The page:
Even before a picture comes onto the screen, you hear a bite of Chopin's A Flat Polonaise and you know instantly who the subject of the program must be. No one else but Arthur Rubinstein can make that kind of sound come out of a piano - that uncannily rich, vivid, plangent sonority.
The 90-minute special, which airs on Channel 26 tonight (with a stero simulcast on WETA-FM. 90.9) at 9, is titled "Rubstein at 90". Correspondent Robert MacNeil interviews him at his Paris home, and he performs two concerts- the Grieg A Minor and the Saint-Saens G Minor - with the London Sympathy under the baton o Andre Previn.
The conclusion one draws is that Rubinstein at 90 is not much different in any essential way from Rubinstein at 80, or 60, or 40 for that matter. Here he is, close to blindness, unable to read or write, and he's the same dauntless, robust, effervescent character he's always been.
"I discovered suddenly a new beauty of life - a new beauty of life, " he exclaims to MacNeil. "When I could see, I was reading too much some books that I shouldn't have read, not too intelligent, that took away my time." Now, he goes on to explain, with his impaired vision and his curtailed public appearances he can go to concerts, listen to records ("endless records," he says) and familiar and unfamiliar beauties of music.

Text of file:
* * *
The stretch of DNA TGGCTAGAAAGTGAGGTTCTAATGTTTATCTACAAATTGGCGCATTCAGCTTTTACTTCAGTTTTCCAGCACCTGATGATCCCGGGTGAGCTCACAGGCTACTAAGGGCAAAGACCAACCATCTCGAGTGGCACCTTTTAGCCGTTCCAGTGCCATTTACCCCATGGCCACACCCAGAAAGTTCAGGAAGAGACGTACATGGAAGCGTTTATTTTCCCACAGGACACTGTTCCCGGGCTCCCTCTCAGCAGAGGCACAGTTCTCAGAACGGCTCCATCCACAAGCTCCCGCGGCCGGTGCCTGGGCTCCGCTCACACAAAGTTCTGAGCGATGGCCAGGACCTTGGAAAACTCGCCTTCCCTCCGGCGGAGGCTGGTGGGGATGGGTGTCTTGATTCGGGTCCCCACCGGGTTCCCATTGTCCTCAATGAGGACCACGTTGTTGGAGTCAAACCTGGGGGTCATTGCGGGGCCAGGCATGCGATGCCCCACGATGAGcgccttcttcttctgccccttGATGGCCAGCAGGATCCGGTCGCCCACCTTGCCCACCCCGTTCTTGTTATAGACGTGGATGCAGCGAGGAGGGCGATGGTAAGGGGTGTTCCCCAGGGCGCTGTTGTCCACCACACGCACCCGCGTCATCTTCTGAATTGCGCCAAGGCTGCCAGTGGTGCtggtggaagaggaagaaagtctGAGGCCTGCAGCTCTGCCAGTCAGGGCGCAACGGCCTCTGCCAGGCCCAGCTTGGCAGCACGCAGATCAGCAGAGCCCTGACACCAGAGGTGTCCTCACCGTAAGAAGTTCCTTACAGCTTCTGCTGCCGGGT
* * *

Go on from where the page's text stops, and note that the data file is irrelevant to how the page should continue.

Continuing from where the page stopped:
There are new discoveries in the perfomances, too - even the much-trammelled tunes of the Grieg score seem to reveal new melodic enticements in Rubinstein's hands. Yes, there are signs of age, blurred runs, faltering trills, here and there. But the things that matter, that make Rubinstein Rubinstein - the magical cantabile and the magnanimous spirit and so much more - nare never absent. And the visual aspect of this Unitel production is managed with a great deal of sensitively and intelligence.
As the credits scroll down at the end. Rubinstein's voice is heard once again: "I'm a free person; I feel terribly free. They could put me in chains and I still would be free because my thoughts would be mine - and that's all I want to have." What else is there to say?